PSI alternatives under discussion

Given Germany?s insistence on a bigger Greek bond haircut than that agreed on at the July 21 eurozone summit, the European Commission and banks are seeking a solution with a voluntary character in order to avoid a full default with unforeseeable consequences for the banking system and the eurozone.

A new round of talks began on Wednesday between the Institute of International Finance (IIF) under its managing director, Charles Dallara, and technocrats from Brussels headed by the president of the Economic and Monetary Committee, Vitorio Grilli, in order to examine the options for a voluntary but bigger haircut.

The original agreement in July had provided for 21 percent losses for banks and a decline in the nominal debt of 11.5 percent. The IIF has tabled a proposal for banks to take losses of up to 40 percent in net present value. Commission officials told Reuters yesterday that the proposals on the table involve a haircut of 30 to 50 percent.

?A voluntary participation is the target, for now at least, and many feel strongly that we must avoid any risk of a full default,? a Commission official who preferred to remain anonymous said.

Kathimerini understands that the IIF and Brussels are seeking ways to convince more investors to heed the IIF?s proposal that provided for the exchange of existing bonds for new ones, maturing after 30 years, bearing a value amounting to 80 percent of the old ones (i.e. a 20 percent haircut) and an interest rate between 6 and 6.8 percent. The latest proposal now concerns 70 percent of the original value with a significantly reduced yield (between 4.5 and 5 percent), to mature after 35 years.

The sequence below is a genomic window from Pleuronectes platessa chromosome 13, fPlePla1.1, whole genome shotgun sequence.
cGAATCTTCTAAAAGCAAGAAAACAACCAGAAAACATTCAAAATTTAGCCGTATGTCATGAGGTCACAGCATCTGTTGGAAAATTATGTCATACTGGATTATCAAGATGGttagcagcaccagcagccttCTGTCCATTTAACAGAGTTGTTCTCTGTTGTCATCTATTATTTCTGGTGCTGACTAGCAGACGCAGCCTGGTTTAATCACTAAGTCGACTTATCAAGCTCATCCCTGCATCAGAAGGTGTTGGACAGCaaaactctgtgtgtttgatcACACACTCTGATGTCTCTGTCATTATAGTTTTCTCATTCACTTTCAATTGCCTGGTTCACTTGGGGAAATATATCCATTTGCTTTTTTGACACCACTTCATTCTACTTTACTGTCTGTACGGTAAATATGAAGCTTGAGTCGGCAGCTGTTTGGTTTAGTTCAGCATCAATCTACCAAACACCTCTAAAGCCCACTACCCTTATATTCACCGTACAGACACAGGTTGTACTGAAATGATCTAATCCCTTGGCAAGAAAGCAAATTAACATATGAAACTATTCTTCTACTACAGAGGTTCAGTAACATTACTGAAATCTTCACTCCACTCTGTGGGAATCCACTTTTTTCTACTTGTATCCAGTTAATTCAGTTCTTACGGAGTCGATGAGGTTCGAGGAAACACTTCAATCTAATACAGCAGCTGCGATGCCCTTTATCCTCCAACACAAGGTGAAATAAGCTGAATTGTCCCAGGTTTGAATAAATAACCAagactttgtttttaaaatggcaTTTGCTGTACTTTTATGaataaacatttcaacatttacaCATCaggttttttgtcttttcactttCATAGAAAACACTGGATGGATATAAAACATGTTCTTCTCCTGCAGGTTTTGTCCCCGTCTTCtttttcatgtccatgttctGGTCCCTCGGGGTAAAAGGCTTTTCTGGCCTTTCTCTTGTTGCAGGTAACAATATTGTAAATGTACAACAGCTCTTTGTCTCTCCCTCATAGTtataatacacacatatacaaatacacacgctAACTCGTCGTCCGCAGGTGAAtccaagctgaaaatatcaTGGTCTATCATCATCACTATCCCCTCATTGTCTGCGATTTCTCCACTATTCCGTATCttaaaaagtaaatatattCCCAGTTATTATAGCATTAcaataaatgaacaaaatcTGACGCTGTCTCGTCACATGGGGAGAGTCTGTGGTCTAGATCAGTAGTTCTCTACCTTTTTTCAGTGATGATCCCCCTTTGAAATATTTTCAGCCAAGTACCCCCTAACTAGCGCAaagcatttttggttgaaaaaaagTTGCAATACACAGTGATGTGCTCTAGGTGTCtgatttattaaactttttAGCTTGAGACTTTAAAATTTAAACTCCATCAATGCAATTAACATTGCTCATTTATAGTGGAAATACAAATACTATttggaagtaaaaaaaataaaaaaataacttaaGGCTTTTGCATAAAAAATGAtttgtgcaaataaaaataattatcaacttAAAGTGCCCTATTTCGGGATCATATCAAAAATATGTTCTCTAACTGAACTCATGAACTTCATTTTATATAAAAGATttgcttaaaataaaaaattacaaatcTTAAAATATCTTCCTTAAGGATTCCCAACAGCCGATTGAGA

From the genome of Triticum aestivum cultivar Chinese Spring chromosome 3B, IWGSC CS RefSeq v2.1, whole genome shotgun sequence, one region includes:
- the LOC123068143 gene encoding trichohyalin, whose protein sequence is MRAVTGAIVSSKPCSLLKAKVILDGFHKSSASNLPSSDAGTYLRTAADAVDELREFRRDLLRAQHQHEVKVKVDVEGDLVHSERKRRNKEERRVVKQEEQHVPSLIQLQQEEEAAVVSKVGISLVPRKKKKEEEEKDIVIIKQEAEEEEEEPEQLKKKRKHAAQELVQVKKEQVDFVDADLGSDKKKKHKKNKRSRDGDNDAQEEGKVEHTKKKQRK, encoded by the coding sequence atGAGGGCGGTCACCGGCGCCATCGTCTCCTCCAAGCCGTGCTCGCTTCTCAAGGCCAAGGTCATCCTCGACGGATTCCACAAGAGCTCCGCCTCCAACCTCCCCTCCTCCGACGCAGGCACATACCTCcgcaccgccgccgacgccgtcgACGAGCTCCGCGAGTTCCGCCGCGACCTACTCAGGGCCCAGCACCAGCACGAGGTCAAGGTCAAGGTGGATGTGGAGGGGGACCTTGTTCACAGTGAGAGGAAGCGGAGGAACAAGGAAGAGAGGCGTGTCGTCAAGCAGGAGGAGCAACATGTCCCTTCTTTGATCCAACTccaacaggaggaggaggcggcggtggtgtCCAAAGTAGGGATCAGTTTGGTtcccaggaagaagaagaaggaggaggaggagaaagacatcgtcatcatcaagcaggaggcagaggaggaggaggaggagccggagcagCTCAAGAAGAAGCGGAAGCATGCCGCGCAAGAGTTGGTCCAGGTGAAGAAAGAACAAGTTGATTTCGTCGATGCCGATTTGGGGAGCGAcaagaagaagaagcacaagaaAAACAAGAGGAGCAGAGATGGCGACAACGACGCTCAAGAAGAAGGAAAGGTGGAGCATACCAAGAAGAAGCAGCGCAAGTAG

It remains unknown to what extent private investors will accept such dramatic changes, and in this sense everything is still up in the air. The Association of German Banks reiterated on Wednesday that it is against a change in the private sector involvement (PSI) terms.

Outgoing European Central Bank Governor Jean-Claude Trichet stated that Greece needs a large adjustment to correct the errors of the past, in the greater interests of the country and in the interests of growth and sustainable job creation. He also called on eurozone governments to implement the decisions taken on July 21.

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